xorl %eax, %eax

CVE-2009-3080: Linux kernel GDT ISA/EISA/PCI Disk Array Controllers Signedness Issue

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This bug was discovered and reported by Dave Jones of Red Hat. The susceptible code resides in drivers/scsi/gdth.c which has the device driver code for ICP vortex GmbH. GDT ISA/EISA/PCI disk array controllers and Intel storage RAID controllers. Here is the buggy routine as seen in 2.6.31 release of the Linux kernel.

static int gdth_read_event(gdth_ha_str *ha, int handle, gdth_evt_str *estr)
    gdth_evt_str *e;
    int eindex;
    ulong flags;

    TRACE2(("gdth_read_event() handle %d\n", handle));
    spin_lock_irqsave(&ha->smp_lock, flags);
    if (handle == -1)
        eindex = eoldidx;
        eindex = handle;
    estr->event_source = 0;

    if (eindex >= MAX_EVENTS) {
        spin_unlock_irqrestore(&ha->smp_lock, flags);
        return eindex;
    e = &ebuffer[eindex];
    if (e->event_source != 0) {
        if (eindex != elastidx) {
            if (++eindex == MAX_EVENTS)
                eindex = 0;
        } else {
            eindex = -1;
        memcpy(estr, e, sizeof(gdth_evt_str));
    spin_unlock_irqrestore(&ha->smp_lock, flags);
    return eindex;

As it is implied by its name, this function is used to read the event passed through its third argument that is a pointer to a ‘gdth_evt_str’ which as you can read in drivers/scsi/gdth_ioctl.h is a type definition for a structure that describes the event.

typedef struct {
    ulong32         first_stamp;
    ulong32         last_stamp;
    ushort          same_count;
    ushort          event_source;
    ushort          event_idx;
    unchar          application;
    unchar          reserved;
    gdth_evt_data   event_data;
} PACKED gdth_evt_str;

Back to gdth_read_event() we can read that ‘eindex’ is initialized with the old index value if the handle passed to that routine by its first argument is -1, otherwise it will be initialized with handle’s value. The next check against ‘MAX_EVENTS’, which is the maximum buffer events and it is declared as 100 in drivers/scsi/gdth.h, can be bypassed since ‘eindex’ is a singed integer and it is perfectably legal to contain negative values which are obviously less than 100 and can also be something else instead of -1.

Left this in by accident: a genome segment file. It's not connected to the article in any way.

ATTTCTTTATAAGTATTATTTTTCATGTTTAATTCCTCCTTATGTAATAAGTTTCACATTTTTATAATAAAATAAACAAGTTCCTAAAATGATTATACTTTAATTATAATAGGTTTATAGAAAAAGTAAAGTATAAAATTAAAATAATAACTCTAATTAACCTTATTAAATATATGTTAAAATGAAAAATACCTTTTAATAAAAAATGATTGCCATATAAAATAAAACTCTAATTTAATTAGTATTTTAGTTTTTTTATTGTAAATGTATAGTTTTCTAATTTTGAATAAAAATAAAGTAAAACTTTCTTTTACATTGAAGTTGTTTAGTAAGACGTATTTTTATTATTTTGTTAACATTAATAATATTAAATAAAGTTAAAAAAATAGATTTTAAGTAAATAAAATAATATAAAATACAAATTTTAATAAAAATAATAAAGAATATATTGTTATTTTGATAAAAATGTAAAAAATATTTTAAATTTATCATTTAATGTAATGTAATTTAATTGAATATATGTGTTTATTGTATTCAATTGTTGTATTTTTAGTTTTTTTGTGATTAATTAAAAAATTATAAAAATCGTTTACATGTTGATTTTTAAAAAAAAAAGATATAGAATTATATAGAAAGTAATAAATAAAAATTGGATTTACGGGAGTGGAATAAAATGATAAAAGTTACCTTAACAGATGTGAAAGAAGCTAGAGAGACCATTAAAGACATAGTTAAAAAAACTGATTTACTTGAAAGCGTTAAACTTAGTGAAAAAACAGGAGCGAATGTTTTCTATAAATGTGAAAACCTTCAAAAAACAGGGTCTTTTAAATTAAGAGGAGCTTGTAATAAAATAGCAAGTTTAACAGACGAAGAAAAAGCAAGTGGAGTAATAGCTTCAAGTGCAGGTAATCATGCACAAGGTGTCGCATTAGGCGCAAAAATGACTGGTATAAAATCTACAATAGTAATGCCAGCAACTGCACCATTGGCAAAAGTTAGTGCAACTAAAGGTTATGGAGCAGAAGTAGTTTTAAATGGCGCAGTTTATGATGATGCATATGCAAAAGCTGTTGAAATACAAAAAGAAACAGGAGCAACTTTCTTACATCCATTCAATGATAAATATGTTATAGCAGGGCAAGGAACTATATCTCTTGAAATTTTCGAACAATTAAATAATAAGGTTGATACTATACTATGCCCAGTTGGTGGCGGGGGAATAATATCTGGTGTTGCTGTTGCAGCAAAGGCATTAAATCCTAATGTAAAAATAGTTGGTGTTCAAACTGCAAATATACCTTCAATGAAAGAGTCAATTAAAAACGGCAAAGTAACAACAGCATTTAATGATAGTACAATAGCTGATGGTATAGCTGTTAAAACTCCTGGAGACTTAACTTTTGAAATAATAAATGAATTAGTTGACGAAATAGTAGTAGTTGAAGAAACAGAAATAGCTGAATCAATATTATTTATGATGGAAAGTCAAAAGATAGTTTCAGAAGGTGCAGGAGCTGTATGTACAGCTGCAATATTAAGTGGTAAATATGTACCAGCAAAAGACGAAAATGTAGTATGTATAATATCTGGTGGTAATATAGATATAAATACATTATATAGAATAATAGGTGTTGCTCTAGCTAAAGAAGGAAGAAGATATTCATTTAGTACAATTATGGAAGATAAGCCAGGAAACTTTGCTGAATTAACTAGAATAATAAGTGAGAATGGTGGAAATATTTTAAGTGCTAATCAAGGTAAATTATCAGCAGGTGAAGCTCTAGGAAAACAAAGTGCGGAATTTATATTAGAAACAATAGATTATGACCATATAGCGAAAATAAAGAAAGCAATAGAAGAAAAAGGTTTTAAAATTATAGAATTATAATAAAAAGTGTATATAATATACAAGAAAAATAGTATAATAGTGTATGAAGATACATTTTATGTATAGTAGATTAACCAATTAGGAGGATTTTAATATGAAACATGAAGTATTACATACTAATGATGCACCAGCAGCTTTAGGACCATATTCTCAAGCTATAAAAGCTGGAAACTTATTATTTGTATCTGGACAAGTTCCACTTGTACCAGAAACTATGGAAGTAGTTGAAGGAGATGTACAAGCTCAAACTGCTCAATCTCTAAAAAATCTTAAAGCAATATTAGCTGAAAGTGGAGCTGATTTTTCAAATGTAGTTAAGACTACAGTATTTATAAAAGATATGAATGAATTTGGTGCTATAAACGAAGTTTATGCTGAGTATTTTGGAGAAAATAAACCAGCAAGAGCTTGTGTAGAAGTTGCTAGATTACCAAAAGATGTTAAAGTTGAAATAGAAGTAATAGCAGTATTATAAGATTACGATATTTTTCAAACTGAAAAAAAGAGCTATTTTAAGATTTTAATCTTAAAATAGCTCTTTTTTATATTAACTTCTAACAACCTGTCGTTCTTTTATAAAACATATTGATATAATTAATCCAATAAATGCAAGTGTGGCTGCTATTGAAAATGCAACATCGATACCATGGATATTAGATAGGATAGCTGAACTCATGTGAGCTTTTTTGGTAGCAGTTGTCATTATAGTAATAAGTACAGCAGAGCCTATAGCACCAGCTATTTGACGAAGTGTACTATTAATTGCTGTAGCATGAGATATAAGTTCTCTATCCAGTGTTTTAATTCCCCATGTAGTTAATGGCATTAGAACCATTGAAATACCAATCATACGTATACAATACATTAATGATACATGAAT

The subsequent operations that use that value as an index to events’ buffer ‘ebuffer[]’ as well as the final memcpy() from the possibly invalid ‘e’ pointer can result in a memory corruption situation.
This vulnerability was fixed using the patch below.

     estr->event_source = 0;
-    if (eindex >= MAX_EVENTS) {
+    if (eindex < 0 || eindex >= MAX_EVENTS) {
         spin_unlock_irqrestore(&ha->smp_lock, flags);
         return eindex;

In order to check for negative values too.
So, before I end this post have a look at the following function which you’ll probably find useful…

static int ioc_event(void __user *arg)
    gdth_ioctl_event evt;
    gdth_ha_str *ha;
    ulong flags;

    if (copy_from_user(&evt, arg, sizeof(gdth_ioctl_event)))
    if (evt.erase == 0xff) {
    } else if (evt.erase == 0) {
        evt.handle = gdth_read_event(ha, evt.handle, &evt.event);
    if (copy_to_user(arg, &evt, sizeof(gdth_ioctl_event)))
        return -EFAULT;
    return 0;

Written by xorl

November 19, 2009 at 20:48

Posted in linux, vulnerabilities

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